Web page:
The Catholic Orphanage In Vermont Where Decades Of Horrific Abuse Allegedly Occurred Will Be Investigated

A recent BuzzFeed News investigation detailed years of alleged torture and sexual abuse at St. Joseph's Catholic Orphanage.

Officials in Burlington, Vermont, plan to open an investigation into a now-shuttered Catholic orphanage that was allegedly the site of extensive abuse that lasted for decades.

The investigation into St. Joseph's Catholic Orphanage is expected to be announced Monday. In a statement to BuzzFeed News Friday, Burlington Mayor Miro Weinberger said that officials had recently discussed their options regarding the facility, and that the allegations are "horrific and demand investigation."

Vermont Attorney General T.J. Donovan told the Burlington Free Press Friday that the investigation will involve a joint state-local task force.

The attorney general's office confirmed to BuzzFeed News that an announcement is planned for Monday, but would not provide details about the task force.

The planned investigation comes after a report from BuzzFeed News documented years of abuse at the orphanage, which closed in 1974. One woman, who entered the facility in 1940 and lived there for more than two decades, told a lawyer that she saw a nun push a boy to his death from a window, that she was forced to kiss the body of a boy who was electrocuted, and that she was sent into a fire pit to retrieve a ball.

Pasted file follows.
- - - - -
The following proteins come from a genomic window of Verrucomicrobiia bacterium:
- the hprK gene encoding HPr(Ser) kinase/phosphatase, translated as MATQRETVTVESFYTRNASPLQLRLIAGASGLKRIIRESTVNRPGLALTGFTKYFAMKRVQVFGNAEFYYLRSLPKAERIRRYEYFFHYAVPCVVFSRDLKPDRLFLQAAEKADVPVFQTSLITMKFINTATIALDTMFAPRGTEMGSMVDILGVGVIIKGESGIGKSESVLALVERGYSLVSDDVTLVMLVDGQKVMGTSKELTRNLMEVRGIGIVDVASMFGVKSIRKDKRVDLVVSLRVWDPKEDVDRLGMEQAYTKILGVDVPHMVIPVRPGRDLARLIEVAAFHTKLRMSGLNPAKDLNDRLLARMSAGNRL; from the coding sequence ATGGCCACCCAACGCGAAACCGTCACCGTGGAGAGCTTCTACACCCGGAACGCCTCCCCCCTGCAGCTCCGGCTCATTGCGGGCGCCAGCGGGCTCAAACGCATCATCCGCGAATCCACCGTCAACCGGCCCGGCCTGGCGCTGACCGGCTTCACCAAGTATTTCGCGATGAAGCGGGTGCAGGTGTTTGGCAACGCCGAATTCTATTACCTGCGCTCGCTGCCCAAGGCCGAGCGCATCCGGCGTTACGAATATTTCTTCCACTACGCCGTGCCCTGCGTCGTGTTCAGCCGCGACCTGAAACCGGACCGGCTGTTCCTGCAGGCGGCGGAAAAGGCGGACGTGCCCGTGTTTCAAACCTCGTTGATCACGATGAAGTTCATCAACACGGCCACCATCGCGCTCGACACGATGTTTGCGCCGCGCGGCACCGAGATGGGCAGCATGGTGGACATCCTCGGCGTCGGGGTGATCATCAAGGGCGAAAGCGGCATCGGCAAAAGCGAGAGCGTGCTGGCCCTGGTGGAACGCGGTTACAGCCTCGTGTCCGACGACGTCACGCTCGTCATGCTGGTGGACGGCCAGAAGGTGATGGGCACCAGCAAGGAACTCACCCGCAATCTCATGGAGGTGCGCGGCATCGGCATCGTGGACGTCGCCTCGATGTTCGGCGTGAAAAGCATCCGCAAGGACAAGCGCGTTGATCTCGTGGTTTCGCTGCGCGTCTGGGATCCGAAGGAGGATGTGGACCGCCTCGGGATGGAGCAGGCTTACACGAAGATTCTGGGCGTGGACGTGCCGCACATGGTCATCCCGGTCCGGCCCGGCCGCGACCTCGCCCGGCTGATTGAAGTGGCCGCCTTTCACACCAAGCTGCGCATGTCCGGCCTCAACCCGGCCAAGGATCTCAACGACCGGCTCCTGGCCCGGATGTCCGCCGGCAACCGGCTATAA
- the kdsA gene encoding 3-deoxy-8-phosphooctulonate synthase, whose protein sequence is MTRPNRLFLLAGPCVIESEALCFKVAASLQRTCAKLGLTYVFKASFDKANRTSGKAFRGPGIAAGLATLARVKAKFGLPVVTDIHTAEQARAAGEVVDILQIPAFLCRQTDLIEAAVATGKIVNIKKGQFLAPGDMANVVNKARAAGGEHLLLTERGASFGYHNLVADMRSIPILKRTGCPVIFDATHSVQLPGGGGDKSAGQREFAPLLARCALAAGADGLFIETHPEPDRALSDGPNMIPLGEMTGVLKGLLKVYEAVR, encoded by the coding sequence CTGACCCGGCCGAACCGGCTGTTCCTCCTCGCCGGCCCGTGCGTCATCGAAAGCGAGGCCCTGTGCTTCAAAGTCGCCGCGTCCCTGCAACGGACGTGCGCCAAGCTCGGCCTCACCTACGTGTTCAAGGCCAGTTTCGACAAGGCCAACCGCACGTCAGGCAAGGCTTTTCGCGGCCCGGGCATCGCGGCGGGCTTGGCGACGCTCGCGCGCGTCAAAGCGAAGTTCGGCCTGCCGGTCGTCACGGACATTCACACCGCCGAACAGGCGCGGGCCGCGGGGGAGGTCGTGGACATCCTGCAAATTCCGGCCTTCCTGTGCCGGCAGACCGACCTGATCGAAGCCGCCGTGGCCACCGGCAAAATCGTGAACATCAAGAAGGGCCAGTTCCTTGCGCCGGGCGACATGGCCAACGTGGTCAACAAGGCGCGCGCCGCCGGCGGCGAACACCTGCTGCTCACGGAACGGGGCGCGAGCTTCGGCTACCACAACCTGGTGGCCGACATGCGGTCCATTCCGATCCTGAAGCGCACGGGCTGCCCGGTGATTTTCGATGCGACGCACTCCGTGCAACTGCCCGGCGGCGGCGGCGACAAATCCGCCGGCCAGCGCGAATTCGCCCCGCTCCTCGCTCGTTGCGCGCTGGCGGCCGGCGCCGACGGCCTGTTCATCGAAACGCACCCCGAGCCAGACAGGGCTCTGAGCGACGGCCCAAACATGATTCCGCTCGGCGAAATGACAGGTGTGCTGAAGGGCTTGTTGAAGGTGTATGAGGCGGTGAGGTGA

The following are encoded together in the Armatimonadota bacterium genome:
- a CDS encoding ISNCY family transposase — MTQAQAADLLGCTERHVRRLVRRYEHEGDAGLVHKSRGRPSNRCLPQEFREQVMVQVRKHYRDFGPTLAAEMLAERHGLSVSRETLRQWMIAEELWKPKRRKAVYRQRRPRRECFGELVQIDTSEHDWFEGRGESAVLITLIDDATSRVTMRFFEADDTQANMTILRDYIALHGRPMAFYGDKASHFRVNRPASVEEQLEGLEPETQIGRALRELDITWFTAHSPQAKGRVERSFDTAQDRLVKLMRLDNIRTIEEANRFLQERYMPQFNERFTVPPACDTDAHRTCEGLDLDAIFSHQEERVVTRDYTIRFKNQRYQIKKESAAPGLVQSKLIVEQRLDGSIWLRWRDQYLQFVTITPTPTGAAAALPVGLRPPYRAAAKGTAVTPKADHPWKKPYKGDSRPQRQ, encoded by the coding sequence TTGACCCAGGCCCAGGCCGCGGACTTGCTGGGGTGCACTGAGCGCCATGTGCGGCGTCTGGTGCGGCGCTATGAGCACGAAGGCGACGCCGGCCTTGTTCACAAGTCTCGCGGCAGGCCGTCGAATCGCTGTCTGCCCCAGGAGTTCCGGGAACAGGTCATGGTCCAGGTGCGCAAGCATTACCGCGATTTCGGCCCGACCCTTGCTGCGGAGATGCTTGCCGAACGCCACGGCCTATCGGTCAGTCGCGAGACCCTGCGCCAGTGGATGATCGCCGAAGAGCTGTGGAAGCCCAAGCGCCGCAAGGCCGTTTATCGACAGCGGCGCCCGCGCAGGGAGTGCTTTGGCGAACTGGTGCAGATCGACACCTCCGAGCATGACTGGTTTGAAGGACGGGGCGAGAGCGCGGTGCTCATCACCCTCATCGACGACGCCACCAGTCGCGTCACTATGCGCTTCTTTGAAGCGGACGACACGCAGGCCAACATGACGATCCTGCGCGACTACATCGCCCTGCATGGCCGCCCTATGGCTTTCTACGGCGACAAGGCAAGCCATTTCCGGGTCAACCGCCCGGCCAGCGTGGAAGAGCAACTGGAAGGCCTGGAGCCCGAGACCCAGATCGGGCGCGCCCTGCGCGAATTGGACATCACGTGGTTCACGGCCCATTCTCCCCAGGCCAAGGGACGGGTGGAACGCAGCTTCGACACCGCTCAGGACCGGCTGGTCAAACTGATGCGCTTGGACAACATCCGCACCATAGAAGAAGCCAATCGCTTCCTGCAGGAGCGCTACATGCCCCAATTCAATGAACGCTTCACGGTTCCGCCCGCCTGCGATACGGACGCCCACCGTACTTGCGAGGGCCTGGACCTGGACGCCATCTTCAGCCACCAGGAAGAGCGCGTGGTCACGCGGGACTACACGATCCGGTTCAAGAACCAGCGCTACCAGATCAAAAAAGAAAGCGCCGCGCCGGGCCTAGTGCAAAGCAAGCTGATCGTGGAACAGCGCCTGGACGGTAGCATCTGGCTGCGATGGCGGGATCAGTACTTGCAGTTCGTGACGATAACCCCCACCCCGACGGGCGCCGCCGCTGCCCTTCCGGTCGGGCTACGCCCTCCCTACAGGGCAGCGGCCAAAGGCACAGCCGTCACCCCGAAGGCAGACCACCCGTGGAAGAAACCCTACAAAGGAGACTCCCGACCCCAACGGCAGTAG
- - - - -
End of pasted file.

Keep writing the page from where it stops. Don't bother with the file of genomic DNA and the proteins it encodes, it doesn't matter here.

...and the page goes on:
The report also detailed alleged instances of torture and sexual abuse, among other horrors.

Burlington Police Chief Brandon del Pozo is also expected to be involved in the investigation into the orphanage.

Though del Pozo did not respond to BuzzFeed News' requests for comment Friday, he told the Free Press that the investigation is still in its "nascent stages" and officials have not decided how to proceed. Del Pozo also told local newspaper Seven Days that "if nothing else, there is [a] need for truth and reconciliation."

"It's safe to say that the mayor and I feel it's in the interests of justice to offer a full accounting of the crimes," del Pozo told the newspaper. "We feel it's the duty of the state to do so."

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